Google does something similar—the company allows employees to dedicate 20% of their paid work time to pursue personal projects. A few of Google’s best-known products, including Gmail, came out of a 20% project.

Source: Atlassian’s YouTube channel

But autonomy isn’t just about employees choosing what they want to work on. It’s also about letting them choose how, when, and where they want to work. 

Companies that subscribe to a management strategy known as Results Only Work Environment (ROWE) evaluate employees by their performance, results, or output—not by their presence in the office.

The type of autonomy made possible by ROWE is in line with what multiple studies and surveys show about what employees want.

When Quickbooks asked 1,000 employees what incentive would most motivate them, 76% of them chose a flexible work schedule. When Leadership IQ surveyed 3,706 employees, 91% of said they would like to work from home at least some of the time.

Autonomy is good for companies because it drives innovation, and great for employees because it makes them happier.

Companies should encourage employees to pursue mastery

Another way to enhance intrinsic motivation is to foster employees’ pursuit of mastery. Human beings get satisfaction from improving their skills. This explains why so many of us dedicate thousands of unpaid hours to getting better at playing an instrument, practicing a sport, or honing a craft. 

To foster the pursuit of mastery, companies can acknowledge employees’ improvements to performance as well as provide them with ample learning opportunities.

Web software company Basecamp provides employees from their first year on the job with a continuous education allowance. Employees receive a $1000 stipend annually to learn something new, whether it’s related to their job or not.

Specialty retail chain company The Container Store provides 263 hours of training to employees in their first year, as opposed to the average seven most companies in the retailing sector offer.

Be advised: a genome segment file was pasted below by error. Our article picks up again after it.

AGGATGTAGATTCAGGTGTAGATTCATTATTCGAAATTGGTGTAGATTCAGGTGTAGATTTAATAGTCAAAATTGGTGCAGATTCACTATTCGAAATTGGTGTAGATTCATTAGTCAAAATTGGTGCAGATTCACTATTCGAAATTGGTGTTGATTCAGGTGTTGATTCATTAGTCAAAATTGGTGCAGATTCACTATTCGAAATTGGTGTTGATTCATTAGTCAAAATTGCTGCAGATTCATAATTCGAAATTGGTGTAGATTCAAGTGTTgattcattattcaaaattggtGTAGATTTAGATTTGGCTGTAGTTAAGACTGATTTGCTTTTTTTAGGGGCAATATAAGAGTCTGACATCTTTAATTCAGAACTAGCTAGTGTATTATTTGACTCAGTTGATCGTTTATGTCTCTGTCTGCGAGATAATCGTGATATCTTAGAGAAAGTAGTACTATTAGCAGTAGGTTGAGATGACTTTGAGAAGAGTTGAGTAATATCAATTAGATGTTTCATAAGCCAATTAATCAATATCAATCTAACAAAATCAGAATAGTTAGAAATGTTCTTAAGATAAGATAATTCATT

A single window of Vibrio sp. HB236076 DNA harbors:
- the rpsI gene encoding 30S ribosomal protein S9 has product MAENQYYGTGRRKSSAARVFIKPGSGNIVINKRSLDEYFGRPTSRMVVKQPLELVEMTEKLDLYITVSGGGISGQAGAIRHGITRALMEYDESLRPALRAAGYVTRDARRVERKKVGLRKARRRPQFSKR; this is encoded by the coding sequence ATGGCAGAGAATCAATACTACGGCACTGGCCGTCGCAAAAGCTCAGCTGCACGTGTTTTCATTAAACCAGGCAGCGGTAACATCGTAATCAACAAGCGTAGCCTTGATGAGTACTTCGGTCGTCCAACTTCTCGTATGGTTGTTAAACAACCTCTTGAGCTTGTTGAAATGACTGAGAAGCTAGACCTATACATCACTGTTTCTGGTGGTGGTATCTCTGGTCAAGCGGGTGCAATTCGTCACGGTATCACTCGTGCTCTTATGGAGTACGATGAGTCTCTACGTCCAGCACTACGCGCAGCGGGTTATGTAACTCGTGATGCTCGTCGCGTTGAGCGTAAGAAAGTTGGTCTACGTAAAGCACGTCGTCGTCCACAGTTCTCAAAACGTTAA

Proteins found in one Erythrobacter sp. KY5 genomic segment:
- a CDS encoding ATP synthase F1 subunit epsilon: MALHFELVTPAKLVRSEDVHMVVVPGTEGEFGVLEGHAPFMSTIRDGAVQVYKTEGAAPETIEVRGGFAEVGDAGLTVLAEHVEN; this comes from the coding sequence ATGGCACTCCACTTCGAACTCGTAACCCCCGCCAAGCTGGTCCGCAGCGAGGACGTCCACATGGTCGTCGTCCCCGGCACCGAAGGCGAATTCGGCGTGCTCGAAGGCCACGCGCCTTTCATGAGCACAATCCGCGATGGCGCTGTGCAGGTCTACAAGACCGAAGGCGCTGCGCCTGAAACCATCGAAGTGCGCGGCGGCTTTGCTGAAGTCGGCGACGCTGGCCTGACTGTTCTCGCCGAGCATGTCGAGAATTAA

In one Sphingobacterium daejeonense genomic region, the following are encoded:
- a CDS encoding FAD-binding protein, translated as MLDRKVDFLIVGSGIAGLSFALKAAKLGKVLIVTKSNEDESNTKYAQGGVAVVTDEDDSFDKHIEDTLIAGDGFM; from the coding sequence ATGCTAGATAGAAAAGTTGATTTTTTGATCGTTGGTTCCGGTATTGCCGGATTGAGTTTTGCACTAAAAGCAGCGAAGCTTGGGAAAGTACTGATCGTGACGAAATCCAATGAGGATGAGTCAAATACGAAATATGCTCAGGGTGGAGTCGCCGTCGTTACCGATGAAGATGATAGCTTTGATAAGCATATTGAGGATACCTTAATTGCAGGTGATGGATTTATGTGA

In different ways, these companies are leveraging employees’ natural desire to get better at what they do as a way to keep them intrinsically motivated.

Companies can give employees a purpose instead of financial incentives

Companies that don’t have a clear purpose—a why behind what they do—have a hard time hiring and retaining top talent, especially millennials, often referred to as “the purpose generation.” 

Millennials—who make up 75 million people in the U.S. alone—are more interested in meaningful work than money. According to a study from the Society for Human Resource Management  (SHRM), 94% of millennials want to use their skills to benefit a cause.

“Organizations who wish to prosper will focus more time on meaning at work, have an organizational purpose and contribution which gives people a sense of satisfaction and a genuine feeling that they are making the world a better place,” says Karl Moore, professor at McGill University.  

According to Daniel Pink, purpose-driven organizations aren’t just inspiring to work for. They also create better products and deliver better service.

Use autonomy, mastery, and purpose to motivate employees 

Bonuses and commissions won’t make your employees work better or harder. Neither will threats, deadlines, and micromanaging. The key to making employees happier, more productive, and more creative is to empower them to make choices about how to work, give them opportunities to improve their skills, and provide them with an inspiring vision to work towards.